In this poem, Whitman—raised in a devote Quaker family—creates a new "trinity" for a new country, one that values nature with its perennial renewal, that follows a new western path of discovery away from the traditions of Europe to the east into the new plains of the west, and that has as its figurehead the "Unionism" proclaimed by Lincoln who, in Christ-like manner, was shot on Good Friday but whose legacy lives on and "will grow brighter through time, while history lives, and love of country lasts." [9]

Having established the trinity, the poem moves through the woeful mourning of the "moody, tearful night" in which "cruel hands" robbed Walt of his dear friend and into the beautiful, delicate picture of Whitman stepping out into his front year to pluck a sprig of lilac to be placed on Lincoln's coffin as it begins its journey to Illinois:

In the dooryard fronting an old farm-house near the white-wash'd
Stands the lilac-bush tall-growing with heart-shaped leaves of rich
With many a pointed blossom rising delicate, with the perfume
strong I love,
With every leaf a miracle—and from this bush in the dooryard,
With delicate-color'd blossoms and heart-shaped leaves of rich
A sprig with its flower I break.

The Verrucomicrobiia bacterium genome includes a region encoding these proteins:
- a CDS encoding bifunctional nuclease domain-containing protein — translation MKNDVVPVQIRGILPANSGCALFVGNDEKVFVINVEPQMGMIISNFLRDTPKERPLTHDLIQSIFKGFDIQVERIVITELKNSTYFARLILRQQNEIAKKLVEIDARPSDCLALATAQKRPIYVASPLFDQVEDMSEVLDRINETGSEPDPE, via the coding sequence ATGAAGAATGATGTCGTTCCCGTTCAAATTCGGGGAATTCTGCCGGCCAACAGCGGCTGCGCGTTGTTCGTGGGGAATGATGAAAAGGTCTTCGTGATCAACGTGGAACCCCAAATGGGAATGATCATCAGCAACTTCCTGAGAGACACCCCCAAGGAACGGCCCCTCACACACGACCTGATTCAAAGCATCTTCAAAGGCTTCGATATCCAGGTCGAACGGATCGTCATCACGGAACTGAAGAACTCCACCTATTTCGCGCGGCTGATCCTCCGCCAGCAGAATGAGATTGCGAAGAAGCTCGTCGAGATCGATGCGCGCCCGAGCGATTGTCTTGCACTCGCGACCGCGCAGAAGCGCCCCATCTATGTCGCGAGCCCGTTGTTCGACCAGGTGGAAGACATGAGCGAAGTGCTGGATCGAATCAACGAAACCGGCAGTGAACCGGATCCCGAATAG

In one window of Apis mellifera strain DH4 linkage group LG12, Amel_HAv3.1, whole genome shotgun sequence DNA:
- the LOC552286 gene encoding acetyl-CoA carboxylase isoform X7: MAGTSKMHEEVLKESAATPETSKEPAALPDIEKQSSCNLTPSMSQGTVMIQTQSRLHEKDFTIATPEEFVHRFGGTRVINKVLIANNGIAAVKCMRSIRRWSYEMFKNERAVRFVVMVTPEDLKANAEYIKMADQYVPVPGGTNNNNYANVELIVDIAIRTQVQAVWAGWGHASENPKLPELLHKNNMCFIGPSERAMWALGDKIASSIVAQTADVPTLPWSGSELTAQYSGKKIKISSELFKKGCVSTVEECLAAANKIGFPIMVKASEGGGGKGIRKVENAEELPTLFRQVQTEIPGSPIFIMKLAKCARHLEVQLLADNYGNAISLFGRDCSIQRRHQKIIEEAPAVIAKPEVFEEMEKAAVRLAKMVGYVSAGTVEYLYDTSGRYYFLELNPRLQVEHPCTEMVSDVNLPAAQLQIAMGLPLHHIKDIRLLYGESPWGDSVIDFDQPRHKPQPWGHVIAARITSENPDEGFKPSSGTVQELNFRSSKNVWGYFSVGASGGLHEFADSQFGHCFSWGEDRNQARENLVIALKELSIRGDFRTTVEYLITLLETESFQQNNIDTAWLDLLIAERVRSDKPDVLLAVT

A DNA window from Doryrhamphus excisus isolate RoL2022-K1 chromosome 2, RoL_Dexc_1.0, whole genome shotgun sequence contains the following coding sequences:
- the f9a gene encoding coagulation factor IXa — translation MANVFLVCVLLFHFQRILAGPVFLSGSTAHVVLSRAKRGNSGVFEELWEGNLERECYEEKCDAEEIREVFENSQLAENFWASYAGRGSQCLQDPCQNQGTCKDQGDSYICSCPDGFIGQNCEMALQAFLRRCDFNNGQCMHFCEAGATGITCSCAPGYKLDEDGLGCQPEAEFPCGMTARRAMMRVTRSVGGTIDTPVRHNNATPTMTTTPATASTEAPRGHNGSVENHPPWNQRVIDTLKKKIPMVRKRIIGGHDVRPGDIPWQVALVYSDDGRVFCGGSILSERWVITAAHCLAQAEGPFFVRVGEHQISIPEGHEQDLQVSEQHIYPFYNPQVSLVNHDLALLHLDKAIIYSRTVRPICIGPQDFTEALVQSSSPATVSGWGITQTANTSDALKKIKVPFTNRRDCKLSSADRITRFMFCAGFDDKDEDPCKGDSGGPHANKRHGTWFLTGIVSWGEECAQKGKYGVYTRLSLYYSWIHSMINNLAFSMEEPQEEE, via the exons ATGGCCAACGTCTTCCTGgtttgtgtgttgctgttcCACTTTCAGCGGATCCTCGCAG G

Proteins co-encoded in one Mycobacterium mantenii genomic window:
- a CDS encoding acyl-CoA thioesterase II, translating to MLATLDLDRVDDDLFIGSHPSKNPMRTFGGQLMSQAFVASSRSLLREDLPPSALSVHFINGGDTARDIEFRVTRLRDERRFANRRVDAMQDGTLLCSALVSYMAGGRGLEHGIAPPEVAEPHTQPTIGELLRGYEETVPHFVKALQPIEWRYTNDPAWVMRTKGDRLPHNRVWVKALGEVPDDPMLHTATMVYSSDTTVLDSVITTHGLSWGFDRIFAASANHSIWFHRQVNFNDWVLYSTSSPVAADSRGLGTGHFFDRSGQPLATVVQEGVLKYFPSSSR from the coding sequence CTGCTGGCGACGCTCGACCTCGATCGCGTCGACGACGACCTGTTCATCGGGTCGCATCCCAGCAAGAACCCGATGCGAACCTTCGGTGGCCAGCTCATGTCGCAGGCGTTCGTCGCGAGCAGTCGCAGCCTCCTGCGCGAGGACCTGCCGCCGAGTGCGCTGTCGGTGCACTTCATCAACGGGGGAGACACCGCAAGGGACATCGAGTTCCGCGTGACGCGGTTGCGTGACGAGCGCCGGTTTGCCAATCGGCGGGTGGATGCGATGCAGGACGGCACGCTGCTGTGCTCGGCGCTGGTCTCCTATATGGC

Standing there, Walt hears a hermit thrush "warbling a song." The bird, "shy and hidden" within the "secluded recesses" of the swamp, now signifies Lincoln who, in the trinity, is first mourned as the embodied "him I love" but appears transformed in spirit within the song of the thrush who is, like the beloved President, solitary, withdrawn, shy, and melancholic:

In the swamp in secluded recesses,
A shy and hidden bird is warbling a song.

Solitary the thrush,
The hermit withdrawn to himself, avoiding the settlements,
Sings by himself a song.

Song of the bleeding throat,
Death's outlet song of life, (for well dear brother I know,
If thou wast not granted to sing thou would'st surely die.)

The thrush, while small and secluded, sings out a song that can be heard throughout the land, ringing far and wide, further symbolizing Lincoln as the embodiment of the common man whose own small voice can rise to lead a nation:

Sing on, sing on you gray-brown bird,
Sing from the swamps, the recesses, pour your chant from the
Limitless out of the dusk, out of the cedars and pines.

Sing on dearest brother, warble your reedy song,
Loud human song, with voice of uttermost woe.

O liquid and free and tender!
O wild and loose to my soul—O wondrous singer!
You only I hear—yet the star holds me, (but will soon depart,)
Yet the lilac with mastering odor holds me.